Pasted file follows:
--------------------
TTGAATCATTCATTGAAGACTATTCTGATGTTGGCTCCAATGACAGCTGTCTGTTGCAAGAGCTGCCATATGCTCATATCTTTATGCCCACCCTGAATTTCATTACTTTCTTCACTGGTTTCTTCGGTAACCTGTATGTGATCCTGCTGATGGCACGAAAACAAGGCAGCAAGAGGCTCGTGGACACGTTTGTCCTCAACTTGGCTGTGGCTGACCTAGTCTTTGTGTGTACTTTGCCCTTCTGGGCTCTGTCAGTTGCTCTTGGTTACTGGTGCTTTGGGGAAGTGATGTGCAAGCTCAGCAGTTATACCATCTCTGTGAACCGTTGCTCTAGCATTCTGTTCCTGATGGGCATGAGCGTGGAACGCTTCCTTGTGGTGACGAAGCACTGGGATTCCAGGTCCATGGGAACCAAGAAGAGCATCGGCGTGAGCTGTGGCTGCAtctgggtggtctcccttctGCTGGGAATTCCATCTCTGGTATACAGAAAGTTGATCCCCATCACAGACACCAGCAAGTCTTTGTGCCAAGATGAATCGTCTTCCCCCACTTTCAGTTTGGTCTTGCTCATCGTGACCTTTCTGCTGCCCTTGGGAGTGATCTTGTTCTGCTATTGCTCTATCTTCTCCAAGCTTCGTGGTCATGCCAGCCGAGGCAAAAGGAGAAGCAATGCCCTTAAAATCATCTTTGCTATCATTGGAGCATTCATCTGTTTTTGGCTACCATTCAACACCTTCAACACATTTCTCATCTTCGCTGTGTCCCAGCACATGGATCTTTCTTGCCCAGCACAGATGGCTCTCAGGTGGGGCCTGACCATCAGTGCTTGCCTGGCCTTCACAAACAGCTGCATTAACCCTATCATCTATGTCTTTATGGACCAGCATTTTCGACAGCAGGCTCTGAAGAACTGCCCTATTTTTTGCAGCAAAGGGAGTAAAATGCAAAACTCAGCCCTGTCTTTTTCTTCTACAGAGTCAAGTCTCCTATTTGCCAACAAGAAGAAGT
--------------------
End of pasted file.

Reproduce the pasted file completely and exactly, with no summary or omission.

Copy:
TTGAATCATTCATTGAAGACTATTCTGATGTTGGCTCCAATGACAGCTGTCTGTTGCAAGAGCTGCCATATGCTCATATCTTTATGCCCACCCTGAATTTCATTACTTTCTTCACTGGTTTCTTCGGTAACCTGTATGTGATCCTGCTGATGGCACGAAAACAAGGCAGCAAGAGGCTCGTGGACACGTTTGTCCTCAACTTGGCTGTGGCTGACCTAGTCTTTGTGTGTACTTTGCCCTTCTGGGCTCTGTCAGTTGCTCTTGGTTACTGGTGCTTTGGGGAAGTGATGTGCAAGCTCAGCAGTTATACCATCTCTGTGAACCGTTGCTCTAGCATTCTGTTCCTGATGGGCATGAGCGTGGAACGCTTCCTTGTGGTGACGAAGCACTGGGATTCCAGGTCCATGGGAACCAAGAAGAGCATCGGCGTGAGCTGTGGCTGCAtctgggtggtctcccttctGCTGGGAATTCCATCTCTGGTATACAGAAAGTTGATCCCCATCACAGACACCAGCAAGTCTTTGTGCCAAGATGAATCGTCTTCCCCCACTTTCAGTTTGGTCTTGCTCATCGTGACCTTTCTGCTGCCCTTGGGAGTGATCTTGTTCTGCTATTGCTCTATCTTCTCCAAGCTTCGTGGTCATGCCAGCCGAGGCAAAAGGAGAAGCAATGCCCTTAAAATCATCTTTGCTATCATTGGAGCATTCATCTGTTTTTGGCTACCATTCAACACCTTCAACACATTTCTCATCTTCGCTGTGTCCCAGCACATGGATCTTTCTTGCCCAGCACAGATGGCTCTCAGGTGGGGCCTGACCATCAGTGCTTGCCTGGCCTTCACAAACAGCTGCATTAACCCTATCATCTATGTCTTTATGGACCAGCATTTTCGACAGCAGGCTCTGAAGAACTGCCCTATTTTTTGCAGCAAAGGGAGTAAAATGCAAAACTCAGCCCTGTCTTTTTCTTCTACAGAGTCAAGTCTCCTATTTGCCAACAAGAAGAAGT